If we are active, then we’ve probably experienced some type of injury. It’s something that can happen to anyone, even if we try to avoid it.

Injury vs. Soreness

It is possible that you may think you have an injury when you are just sore. This may affect what is safe for you to do in terms of exercise.

Some pain after exercise is expected, especially when you are starting to workout. The pain, called delayed onset muscle soreness (DOMS), usually comes a day or two after exercising. You might worry that you have an injury when you experience this soreness, but it is usually your body’s response to a new kind of exercise, an especially hard workout, or working out when you are not warmed up enough.

DOMS can usually be treated with anti-inflammatory medication and rest. If you want to keep active, exercise usually does not need to be limited, though it may be uncomfortable. To get the most out of your next workout, though, you may need to rest.

Exercising With an Injury

If you have a true injury, you should see a healthcare practitioner to make sure it is diagnosed and treated. You should then work with the provider to find a routine that promotes healing. Some injuries may call for you to take a break from activity altogether.

Listen to Your Health Care Provider

Advice from a health care provider about exercising with an injury will depend on many factors, including where the injury is, how severe it is, and a person’s general health.

Your health care provider may suggest that you do different exercises, continue your routine but in a different way, or stop certain activities entirely until your condition gets better.

Your health care provider can help create a resistance training program to keep you strong during your recovery. In addition to making recommendations about activities, he or she may refer you to a physical therapist who can suggest exercises to heal your injury and also help strengthen the rest of your body.

Modify Wisely

If you have an injury to your knee, your healthcare provider may tell you to avoid cardio or lower-body strength routines. You can still work on your upper body unless your provider tells you not to. Instead of standing up to workout, try doing a routine while sitting down or laying down so that you don’t put pressure on the injured area.

If you’ve injured your upper body, try focusing on lower-body exercises, and avoid exercises that require use of the injured area. For example, if you’ve hurt your arm, don’t do exercises with hand weights for a few days.

If your lower body is injured, you can replace exercises that focus on lower-body strength with ones that focus on upper-body strength. As always, consult with your doctor or physical therapist to see what would be best for your individual situation.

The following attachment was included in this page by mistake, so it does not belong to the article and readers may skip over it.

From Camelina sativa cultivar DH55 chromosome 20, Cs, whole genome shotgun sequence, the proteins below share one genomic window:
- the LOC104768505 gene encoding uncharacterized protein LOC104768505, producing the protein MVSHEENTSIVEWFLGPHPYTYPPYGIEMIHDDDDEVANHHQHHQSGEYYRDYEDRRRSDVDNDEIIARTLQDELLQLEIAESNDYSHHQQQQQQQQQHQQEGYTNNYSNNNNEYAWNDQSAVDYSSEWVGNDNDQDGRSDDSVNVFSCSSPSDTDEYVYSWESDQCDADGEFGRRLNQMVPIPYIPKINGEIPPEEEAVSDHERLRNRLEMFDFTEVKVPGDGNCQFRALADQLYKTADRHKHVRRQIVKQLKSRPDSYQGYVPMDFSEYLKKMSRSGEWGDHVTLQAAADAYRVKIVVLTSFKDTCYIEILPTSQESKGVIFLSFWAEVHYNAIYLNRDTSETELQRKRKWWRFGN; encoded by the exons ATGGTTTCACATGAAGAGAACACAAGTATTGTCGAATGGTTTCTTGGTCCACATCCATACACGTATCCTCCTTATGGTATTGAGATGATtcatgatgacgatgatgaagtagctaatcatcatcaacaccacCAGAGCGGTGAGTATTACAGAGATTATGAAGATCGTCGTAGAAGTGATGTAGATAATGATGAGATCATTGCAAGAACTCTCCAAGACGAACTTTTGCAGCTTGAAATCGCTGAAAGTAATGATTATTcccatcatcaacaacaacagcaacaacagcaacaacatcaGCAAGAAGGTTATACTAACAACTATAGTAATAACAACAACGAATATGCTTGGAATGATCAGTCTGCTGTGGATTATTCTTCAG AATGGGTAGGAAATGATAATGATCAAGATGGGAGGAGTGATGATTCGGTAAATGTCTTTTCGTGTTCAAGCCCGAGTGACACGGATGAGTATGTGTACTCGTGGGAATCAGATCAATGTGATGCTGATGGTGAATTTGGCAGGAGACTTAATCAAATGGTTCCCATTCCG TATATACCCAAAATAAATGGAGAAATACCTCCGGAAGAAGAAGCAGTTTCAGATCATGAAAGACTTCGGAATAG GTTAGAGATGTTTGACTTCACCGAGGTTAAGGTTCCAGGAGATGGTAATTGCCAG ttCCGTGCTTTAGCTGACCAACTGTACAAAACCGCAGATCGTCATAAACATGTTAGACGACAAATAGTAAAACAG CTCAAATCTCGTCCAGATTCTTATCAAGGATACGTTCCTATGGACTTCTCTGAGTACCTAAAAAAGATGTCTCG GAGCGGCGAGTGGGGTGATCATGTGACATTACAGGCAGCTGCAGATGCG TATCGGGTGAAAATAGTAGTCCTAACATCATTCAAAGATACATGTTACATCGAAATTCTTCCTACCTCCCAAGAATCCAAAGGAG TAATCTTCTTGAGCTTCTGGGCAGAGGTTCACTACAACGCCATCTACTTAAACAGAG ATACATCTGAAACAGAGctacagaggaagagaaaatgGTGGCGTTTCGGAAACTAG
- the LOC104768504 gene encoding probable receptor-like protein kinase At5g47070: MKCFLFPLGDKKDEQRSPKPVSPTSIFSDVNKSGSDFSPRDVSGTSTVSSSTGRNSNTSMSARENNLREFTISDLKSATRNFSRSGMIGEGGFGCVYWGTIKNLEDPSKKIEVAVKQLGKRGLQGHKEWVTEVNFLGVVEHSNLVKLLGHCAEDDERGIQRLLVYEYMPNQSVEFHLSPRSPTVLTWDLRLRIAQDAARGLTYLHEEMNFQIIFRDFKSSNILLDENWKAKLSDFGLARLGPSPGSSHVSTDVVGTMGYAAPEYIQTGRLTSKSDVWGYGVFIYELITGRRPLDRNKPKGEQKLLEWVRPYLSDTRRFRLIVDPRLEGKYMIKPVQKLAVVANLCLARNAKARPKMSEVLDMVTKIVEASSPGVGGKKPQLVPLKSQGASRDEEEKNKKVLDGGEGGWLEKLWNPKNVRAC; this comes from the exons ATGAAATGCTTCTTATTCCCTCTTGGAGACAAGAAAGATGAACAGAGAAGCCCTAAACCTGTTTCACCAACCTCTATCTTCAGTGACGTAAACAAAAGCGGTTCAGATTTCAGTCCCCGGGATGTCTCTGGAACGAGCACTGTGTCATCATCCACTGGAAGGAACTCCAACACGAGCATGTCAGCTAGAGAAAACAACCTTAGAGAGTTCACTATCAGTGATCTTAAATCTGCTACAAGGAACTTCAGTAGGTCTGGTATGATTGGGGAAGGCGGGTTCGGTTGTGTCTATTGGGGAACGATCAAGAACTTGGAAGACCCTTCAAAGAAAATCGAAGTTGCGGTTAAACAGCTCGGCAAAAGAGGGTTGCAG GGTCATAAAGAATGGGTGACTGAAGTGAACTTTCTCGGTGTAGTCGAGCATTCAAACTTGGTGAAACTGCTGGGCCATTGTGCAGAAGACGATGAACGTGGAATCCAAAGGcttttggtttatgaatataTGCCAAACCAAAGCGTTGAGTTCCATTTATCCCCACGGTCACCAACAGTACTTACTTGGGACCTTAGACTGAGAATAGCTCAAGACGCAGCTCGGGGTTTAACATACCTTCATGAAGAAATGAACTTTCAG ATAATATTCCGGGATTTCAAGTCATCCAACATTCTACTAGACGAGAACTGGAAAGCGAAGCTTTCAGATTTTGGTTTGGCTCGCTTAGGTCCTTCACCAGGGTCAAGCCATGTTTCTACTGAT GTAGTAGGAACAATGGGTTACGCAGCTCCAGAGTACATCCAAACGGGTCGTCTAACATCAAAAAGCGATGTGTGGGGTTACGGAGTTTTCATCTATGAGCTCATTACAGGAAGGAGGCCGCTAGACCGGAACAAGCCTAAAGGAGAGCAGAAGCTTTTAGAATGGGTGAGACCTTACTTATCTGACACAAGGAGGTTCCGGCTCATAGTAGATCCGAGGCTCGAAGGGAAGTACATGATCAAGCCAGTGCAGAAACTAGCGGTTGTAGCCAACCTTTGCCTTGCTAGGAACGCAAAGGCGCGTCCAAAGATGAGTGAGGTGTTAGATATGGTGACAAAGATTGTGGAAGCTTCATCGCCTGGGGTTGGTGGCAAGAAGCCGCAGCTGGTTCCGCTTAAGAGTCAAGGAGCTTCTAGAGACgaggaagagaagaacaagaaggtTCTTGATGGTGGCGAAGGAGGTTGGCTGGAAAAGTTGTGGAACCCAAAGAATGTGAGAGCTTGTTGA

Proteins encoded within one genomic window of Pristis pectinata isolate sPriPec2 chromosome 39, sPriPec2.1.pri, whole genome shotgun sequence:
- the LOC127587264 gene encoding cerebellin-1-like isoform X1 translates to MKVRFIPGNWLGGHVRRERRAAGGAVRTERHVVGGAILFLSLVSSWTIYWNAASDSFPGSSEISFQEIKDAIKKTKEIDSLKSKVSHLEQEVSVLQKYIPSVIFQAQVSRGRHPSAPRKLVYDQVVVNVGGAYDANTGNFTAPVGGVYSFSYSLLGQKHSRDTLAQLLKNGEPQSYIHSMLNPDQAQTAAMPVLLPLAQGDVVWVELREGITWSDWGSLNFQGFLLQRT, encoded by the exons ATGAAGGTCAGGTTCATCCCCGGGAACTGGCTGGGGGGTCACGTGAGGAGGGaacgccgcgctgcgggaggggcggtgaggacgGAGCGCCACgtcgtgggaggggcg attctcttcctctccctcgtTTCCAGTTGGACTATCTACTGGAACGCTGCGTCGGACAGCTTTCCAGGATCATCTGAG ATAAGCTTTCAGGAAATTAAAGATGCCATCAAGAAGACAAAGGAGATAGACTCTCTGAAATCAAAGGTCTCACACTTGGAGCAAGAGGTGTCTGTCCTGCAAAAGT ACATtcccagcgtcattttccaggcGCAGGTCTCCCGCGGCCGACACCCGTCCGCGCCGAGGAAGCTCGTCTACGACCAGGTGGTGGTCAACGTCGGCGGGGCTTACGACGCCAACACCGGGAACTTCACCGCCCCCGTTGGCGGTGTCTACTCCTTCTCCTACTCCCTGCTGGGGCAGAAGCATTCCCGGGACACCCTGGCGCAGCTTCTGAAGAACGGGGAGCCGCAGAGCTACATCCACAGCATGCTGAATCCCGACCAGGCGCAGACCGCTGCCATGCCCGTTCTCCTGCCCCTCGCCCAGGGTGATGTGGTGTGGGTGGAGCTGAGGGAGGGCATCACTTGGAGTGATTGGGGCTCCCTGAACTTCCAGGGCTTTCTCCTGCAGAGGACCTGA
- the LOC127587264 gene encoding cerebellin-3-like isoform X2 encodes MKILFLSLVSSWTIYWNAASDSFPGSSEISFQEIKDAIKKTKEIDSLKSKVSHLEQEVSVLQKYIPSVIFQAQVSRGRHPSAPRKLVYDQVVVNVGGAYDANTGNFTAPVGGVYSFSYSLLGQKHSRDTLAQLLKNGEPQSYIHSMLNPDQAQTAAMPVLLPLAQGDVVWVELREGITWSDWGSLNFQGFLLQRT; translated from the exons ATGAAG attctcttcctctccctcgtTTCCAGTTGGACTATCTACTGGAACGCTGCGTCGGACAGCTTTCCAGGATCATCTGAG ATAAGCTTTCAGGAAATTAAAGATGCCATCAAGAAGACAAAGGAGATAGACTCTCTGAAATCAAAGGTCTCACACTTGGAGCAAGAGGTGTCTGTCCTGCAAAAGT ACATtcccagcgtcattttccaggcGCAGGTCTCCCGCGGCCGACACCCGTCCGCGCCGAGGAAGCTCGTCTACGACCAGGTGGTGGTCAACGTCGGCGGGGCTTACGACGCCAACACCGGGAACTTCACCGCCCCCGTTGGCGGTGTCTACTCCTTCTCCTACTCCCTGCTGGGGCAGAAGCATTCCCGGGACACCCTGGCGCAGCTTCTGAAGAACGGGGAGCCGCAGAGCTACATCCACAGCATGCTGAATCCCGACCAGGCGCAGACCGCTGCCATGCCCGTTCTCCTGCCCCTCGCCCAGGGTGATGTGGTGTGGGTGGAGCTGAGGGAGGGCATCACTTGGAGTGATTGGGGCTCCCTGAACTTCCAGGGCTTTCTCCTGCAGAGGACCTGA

Don’t Work Through the Pain

Do not give in to the temptation to return to your regular routine even if you are feeling better. If you experience pain in the injured area of your body, or somewhere new, stop immediately – even if the pain occurs while you are doing exercises that your doctor or physical therapist recommended.

If you are experiencing more pain or new pain, you should speak with your doctor or physical therapist. If the pain persists or begins while you are working out, you might be able to fix the issue by trying a different exercise. However, sometimes it is best to stop altogether, especially if the injury is making it hard to maintain proper form.

Give Yourself Time to Recover

If you injury yourself and your healthcare provider recommends rest, it can be frustrating to skip workouts, but it’s important to listen to your body. Pressing on and continuing to exercise can prolong a full recovery and worsen your injury.

If you have an injury, you may be able to use a wrap, brace, or splint for support. Make sure that any supportive device you wear fits properly. Talk to your doctor, physical therapist, or trainer for recommendations.

If you’re returning to exercising after a break, you may need to reduce the intensity or frequency of your workouts to give your body time to recover in between sessions.

Prevent Future Injuries

It is important to take some time to assess your routine and identify why the injury occurred in order to prevent future injuries. You should consider why you may have sustained an injury and make any modifications you feel are necessary. A personal trainer can help you with making these decisions.

Perhaps someone monitoring your workout could have helped you avoid injury by actively ensuring your safety with weights. You also want to avoid pushing yourself too hard or too far past your current limits. A proper warm-up and correct form are also precautions you can take to help prevent and avoid injury.

You may be neglecting other areas of your body by focusing too much on one type of exercise. It’s important to have a variety of exercises that target different muscle groups.